Within days of the Scottish elections in May there were stories appearing in the media about the questions the SNP should put to the Scottish people in its promised referendum on Scottish Independence. Whilst the SNP had won a majority in the election even the SNP would admit that was not and still isn’t a majority of Scots who back full independence from the United Kingdom.
There has been a lot of talk about “Independence Lite”. Surprisingly, one of the proponents of this idea is the former “fundamentalist-nationalist” Jim Sillars. He recognises that there are still benefits to maintaining strong links to the United Kingdom that benefit Scotland in the short, medium and long terms. These links are based on issues such as currency, monarchy, international relations and defence. Other media stories highlight the research done by Prof James Mitchell who conducted a number of interviews with senior SNP figures where, again, Independence Lite has become the favoured option.
It will be a difficult position to argue against because, at a stroke, it negates several of the usual positions against independence. The arguments about issues like a different currency, a different Head of State, and passport controls at Gretna will be pushed onto the back burner. What the SNP is offering is basically the Scotland we have right now but one with the ambition to do things for itself, a Scotland that does not need to look to England and Westminster constantly for new powers and permission to meet the needs of its people. Try arguing against that on the doorstep during the independence referendum.
That’s not to say that Independence Lite will resolve these things. Many SNP commentators and bloggers cite potential future referendums on things like the monarchy and currency. That is the genius of this approach – get the fiscal powers that you want and delay the more difficult “real independence” questions. With each new referendum Scotland could move further away from what was the UK.
The response by those parties seeking to maintain the current constitutional position are slowly but surely delivering the referendum result to Alex Salmond. I have yet to hear an argument from anyone opposed to independence that presents a positive ambition for Scotland remaining in the UK. All the arguments are negative ranging from Scotland being unable to bail out the banks to Scotland being unable to pay its welfare bill to the old arguments about currency & passports. Even now we have government ministers hectoring the SNP about “getting on with the job” in Scotland when the SNP have been trying to seek new powers to aid them to get on with the job in a better way. Again, that’s not going to play well on the doorstep during the referendum campaign.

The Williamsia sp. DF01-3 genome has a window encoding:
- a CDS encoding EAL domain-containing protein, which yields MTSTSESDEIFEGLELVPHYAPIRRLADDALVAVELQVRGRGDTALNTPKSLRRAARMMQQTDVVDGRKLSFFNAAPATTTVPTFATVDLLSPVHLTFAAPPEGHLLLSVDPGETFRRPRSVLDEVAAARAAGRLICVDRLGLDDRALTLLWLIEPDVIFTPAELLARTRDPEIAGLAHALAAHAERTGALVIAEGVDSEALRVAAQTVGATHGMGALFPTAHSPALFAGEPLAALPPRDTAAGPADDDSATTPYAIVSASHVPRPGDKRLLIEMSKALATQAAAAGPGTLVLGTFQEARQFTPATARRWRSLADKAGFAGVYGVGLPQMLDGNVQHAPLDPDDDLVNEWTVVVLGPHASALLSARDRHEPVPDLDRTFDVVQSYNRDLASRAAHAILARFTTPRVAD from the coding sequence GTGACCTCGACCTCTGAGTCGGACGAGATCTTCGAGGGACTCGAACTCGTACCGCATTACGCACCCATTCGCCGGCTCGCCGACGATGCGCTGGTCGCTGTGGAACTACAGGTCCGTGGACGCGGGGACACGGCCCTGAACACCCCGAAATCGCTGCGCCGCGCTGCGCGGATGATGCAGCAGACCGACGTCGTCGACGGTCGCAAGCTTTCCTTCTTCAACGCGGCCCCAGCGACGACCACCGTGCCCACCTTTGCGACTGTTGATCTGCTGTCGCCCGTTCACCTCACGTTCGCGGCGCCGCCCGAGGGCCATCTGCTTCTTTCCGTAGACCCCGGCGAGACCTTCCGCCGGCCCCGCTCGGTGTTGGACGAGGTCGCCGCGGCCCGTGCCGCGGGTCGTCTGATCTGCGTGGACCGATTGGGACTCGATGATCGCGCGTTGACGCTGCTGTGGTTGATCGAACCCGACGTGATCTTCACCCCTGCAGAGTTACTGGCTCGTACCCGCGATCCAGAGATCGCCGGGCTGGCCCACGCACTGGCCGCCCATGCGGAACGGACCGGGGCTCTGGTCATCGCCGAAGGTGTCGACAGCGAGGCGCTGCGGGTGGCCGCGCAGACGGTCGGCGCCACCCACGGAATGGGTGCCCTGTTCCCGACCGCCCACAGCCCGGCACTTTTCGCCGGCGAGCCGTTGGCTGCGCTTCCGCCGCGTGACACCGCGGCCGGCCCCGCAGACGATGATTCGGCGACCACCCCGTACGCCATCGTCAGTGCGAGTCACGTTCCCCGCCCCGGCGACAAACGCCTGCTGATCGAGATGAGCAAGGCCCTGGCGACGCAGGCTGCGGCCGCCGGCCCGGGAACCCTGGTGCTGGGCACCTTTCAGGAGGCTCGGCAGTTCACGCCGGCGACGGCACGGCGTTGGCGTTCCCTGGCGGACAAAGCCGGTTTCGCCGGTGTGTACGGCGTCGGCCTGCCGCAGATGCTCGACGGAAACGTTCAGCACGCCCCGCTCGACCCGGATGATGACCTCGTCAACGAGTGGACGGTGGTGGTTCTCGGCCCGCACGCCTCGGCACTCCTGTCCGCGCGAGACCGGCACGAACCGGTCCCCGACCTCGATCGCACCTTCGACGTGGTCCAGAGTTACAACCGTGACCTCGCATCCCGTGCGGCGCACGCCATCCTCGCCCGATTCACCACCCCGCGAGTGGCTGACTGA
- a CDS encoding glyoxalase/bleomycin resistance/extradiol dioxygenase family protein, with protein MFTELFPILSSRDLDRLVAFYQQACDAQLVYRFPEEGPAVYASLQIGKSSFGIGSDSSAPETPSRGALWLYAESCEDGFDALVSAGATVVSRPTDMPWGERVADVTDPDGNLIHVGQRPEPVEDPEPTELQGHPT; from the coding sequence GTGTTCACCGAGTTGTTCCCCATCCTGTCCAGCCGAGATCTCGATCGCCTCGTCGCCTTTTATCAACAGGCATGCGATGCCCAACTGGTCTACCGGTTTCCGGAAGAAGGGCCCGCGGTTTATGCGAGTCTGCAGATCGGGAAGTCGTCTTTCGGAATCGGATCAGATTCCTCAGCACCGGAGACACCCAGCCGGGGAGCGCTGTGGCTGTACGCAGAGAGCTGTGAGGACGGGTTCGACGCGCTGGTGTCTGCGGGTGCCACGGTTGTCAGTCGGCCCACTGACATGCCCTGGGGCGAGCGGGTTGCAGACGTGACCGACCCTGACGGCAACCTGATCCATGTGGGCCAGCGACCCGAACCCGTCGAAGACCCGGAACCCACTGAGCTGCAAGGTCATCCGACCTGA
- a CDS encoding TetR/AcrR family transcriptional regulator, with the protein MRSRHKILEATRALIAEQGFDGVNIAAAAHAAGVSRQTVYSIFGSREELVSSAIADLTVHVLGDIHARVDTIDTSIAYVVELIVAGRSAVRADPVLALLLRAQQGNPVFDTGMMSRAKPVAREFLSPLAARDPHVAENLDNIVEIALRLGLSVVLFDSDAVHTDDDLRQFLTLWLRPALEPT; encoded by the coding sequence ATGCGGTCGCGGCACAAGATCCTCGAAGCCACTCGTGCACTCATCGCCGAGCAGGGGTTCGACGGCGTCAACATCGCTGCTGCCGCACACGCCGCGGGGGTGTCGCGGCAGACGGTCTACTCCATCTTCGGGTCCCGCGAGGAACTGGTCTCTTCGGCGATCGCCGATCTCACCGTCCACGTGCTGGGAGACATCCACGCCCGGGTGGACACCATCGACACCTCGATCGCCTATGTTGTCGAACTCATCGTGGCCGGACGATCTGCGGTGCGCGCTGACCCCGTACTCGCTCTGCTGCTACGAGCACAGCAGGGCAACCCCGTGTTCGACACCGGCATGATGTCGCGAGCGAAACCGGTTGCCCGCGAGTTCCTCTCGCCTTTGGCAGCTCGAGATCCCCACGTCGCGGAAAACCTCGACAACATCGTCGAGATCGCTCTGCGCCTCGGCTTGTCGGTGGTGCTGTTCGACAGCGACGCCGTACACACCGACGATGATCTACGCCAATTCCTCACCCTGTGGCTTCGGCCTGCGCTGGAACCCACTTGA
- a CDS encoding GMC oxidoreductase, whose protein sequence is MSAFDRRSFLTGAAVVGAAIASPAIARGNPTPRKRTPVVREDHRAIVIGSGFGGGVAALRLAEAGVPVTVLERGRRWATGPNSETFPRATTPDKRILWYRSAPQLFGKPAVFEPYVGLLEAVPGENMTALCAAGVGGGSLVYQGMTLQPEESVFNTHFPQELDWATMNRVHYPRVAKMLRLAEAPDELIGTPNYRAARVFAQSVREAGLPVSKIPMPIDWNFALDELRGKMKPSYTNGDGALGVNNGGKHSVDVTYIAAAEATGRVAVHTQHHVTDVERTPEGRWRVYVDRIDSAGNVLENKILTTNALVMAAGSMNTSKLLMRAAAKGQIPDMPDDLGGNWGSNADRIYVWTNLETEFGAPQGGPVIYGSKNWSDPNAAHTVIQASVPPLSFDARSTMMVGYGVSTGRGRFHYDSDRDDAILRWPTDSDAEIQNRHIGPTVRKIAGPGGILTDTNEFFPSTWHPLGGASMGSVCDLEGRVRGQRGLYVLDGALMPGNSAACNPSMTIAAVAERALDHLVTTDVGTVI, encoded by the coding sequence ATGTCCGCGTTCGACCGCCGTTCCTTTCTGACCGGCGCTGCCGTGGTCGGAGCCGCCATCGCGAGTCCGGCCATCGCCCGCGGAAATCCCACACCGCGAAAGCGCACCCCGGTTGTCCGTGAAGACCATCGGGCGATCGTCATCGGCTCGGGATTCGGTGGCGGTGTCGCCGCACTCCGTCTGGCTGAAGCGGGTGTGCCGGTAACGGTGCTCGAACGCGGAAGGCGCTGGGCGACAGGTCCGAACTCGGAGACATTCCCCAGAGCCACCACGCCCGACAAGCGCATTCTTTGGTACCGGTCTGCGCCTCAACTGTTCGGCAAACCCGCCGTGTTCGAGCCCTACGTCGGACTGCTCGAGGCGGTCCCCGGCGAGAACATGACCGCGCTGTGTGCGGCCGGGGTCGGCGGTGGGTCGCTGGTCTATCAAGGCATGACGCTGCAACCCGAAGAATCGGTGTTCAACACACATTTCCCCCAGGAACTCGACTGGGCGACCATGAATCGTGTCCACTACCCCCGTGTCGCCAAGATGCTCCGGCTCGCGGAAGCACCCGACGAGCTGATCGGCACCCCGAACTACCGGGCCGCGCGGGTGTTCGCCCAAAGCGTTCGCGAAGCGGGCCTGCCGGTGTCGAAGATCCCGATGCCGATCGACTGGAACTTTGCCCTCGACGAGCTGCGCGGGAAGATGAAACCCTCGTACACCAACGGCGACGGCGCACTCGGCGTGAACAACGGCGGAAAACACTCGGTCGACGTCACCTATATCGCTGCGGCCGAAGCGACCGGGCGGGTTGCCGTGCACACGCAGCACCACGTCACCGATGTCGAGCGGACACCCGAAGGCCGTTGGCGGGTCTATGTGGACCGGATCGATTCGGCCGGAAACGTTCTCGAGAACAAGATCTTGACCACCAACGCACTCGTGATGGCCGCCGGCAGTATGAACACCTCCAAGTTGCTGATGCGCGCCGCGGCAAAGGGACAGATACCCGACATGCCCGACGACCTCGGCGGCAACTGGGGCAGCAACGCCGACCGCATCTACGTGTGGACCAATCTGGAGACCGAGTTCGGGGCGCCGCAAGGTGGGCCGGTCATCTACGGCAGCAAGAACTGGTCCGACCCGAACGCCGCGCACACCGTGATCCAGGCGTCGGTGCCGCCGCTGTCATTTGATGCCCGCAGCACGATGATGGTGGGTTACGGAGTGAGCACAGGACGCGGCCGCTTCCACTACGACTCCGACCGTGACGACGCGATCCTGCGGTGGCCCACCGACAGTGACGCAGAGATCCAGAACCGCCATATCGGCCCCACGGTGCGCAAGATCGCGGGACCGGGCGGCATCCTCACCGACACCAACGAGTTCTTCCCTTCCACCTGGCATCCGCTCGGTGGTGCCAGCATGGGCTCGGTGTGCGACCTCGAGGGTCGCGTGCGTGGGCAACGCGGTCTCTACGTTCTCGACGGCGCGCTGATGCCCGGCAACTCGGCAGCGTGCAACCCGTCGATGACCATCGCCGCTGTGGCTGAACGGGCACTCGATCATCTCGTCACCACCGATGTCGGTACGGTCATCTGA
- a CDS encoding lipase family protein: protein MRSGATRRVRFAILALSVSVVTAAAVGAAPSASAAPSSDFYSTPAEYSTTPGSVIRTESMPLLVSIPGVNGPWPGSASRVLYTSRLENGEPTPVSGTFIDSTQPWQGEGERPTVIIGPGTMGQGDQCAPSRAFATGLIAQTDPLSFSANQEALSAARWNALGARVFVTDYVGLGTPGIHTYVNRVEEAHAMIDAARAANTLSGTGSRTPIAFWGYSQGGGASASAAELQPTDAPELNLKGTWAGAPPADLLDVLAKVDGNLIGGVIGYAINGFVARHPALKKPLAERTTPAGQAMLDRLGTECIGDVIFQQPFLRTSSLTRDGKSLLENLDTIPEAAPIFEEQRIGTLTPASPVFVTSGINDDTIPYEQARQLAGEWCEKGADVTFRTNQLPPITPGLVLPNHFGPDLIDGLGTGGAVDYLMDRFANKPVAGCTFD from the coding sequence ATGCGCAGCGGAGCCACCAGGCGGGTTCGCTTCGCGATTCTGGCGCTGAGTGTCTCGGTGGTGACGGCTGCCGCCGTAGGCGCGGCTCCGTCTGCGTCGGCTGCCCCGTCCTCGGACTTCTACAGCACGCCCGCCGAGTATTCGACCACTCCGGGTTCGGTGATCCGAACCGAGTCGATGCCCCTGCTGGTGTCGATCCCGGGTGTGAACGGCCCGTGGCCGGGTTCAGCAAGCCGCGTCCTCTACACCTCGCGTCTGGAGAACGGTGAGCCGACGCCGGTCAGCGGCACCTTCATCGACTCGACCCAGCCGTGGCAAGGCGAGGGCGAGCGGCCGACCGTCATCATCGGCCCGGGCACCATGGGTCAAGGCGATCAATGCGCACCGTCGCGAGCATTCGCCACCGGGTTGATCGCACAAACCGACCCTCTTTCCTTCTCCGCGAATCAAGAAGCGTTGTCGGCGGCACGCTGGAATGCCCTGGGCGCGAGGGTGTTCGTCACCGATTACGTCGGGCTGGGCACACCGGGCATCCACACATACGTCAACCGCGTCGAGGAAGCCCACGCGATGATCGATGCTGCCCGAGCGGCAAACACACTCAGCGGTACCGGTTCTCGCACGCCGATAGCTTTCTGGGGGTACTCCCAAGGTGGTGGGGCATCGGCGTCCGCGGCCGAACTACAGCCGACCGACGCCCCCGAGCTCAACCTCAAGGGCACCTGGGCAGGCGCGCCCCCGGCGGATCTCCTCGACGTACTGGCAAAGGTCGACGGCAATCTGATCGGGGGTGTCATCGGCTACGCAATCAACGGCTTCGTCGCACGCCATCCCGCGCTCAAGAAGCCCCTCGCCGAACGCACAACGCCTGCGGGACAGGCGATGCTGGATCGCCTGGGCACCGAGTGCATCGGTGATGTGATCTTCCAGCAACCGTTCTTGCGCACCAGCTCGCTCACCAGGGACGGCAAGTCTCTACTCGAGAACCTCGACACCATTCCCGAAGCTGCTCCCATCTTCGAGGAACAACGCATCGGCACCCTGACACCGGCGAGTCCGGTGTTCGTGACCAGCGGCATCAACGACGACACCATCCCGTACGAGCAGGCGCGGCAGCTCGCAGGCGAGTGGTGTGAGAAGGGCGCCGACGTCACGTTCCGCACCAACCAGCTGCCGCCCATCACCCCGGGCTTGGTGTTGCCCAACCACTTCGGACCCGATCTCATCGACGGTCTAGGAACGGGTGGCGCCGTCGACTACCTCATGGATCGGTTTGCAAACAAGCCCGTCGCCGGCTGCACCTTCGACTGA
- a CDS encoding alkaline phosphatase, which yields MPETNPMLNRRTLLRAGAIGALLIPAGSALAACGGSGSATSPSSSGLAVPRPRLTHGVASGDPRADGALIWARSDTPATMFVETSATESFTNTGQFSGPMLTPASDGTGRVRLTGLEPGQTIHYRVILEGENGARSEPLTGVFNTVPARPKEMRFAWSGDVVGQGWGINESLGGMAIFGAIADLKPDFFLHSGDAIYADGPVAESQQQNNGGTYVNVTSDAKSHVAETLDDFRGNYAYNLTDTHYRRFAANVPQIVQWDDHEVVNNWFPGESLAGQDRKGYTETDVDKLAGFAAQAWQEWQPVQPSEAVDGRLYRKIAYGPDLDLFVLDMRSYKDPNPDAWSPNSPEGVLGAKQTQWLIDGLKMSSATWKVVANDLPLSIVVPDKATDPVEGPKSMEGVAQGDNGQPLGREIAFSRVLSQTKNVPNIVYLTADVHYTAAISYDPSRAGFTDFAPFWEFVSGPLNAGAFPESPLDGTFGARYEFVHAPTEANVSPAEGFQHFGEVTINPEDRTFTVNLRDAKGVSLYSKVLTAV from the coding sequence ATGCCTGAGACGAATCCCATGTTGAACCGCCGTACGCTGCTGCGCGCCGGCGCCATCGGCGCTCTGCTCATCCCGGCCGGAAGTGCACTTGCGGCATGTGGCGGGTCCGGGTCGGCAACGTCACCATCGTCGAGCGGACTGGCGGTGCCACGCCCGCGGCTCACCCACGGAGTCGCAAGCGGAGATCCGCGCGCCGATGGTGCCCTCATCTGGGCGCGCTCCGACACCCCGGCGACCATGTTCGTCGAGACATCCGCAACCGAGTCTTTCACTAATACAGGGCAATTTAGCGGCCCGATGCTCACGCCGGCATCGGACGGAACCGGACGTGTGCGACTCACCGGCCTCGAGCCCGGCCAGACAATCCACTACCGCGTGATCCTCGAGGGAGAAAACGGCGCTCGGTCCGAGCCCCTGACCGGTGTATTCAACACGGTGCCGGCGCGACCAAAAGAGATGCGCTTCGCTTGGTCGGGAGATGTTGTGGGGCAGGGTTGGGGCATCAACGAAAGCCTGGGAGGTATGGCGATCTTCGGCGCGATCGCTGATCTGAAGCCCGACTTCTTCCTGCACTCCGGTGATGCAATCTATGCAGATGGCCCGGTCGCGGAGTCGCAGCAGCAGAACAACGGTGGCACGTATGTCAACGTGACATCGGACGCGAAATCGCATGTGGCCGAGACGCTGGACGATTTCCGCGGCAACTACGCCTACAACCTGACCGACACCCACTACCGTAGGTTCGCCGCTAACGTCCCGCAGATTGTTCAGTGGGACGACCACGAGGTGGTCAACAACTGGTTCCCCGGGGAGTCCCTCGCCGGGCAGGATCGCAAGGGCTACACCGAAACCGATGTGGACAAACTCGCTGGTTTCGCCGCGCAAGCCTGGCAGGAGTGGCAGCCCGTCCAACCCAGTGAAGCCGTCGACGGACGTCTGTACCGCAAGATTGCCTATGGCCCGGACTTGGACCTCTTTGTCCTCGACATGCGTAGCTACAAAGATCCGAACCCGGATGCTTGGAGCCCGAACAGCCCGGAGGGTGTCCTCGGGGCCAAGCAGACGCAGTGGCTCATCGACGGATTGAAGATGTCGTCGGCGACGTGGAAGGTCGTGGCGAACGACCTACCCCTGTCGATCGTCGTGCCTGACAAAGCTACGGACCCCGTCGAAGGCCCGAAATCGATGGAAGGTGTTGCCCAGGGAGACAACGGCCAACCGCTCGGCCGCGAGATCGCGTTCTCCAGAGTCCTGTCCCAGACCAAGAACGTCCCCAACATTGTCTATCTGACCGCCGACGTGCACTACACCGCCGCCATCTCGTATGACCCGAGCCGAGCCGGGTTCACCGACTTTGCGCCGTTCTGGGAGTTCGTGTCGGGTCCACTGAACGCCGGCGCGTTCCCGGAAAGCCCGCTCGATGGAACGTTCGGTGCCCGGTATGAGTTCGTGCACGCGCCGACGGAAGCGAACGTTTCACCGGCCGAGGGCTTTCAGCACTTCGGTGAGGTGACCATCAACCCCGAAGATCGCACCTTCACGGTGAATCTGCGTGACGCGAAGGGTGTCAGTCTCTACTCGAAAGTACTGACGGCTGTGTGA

The Scottish Liberal Democrats, through its predecessor parties, has a long history of supporting home rule for Scotland. In fact, it is the only party that can claim to have consistently supported Home Rule for over a century. However the party’s reaction to the SNP has not been to offer a different vision and ambition for Scotland but instead a full-blown retreat into the crudest Unionist arguments. This is despite the fact that there is a third option on the table. During its first term in office the SNP conducted a National Conversation on Scotland’s future where independence was one option but another was increased powers for the Scottish Parliament. This is the line that the Scottish Liberal Democrats should be advocating. We are a federal party and seek believe in a federal United Kingdom.
It is true that in the Coalition we are delivering most of the Calman Commission proposals and that will result in great changes in the fiscal powers of the Scottish Parliament. There has, however, been a better option to build upon for some time. The Steel Commission proposed moving towards full fiscal federalism where Scotland was responsible, and therefore accountable, for all the taxes raised in Scotland with agreed payments to the UK for non-devolved expenditure like defence. Not dissimilar to the SNP’s argument is it? In fact, what it does do is deliver everything that the SNP are asking for just now but without taking a single step to leaving the UK. Why are the Scottish Liberal Demorats not taking this stance? As the report of the commission clearly states:
“The objective is to grow the Scottish economy in a way which is increasingly sustainable, raising more revenue ourselves in a higher wage, lower unemployment, high knowledge, modern, liberal economy and society, where we are able to utilise our whole potential workforce and to eliminate the current challenge of the excess number of people who are not in education, employment or training”
The Scottish Liberal Democrats should embrace this statement and offer support for full fiscal federalism for Scotland. This presents a positive ambition for Scotland but also a positive ambition for a United Kingdom.
I agree that we should be articulating a strong home rule position – but devolution doesn’t stop at Edinburgh. If we look at how the SNP is centralising pretty much anything it can get its hands on, our USP has to be about giving power away to the lowest practical level.
I expect that there will be some exciting stuff to debate at Scottish Conference in Dunfermline.
I also agree. A strong Home Rule position is, I think, closest to what people in Scotland actually want.
My take on current polls is that independence has support from about a third of Scots. And this in a time of SNP honeymoon.
Devo-max solutions have however probably grown in popularity.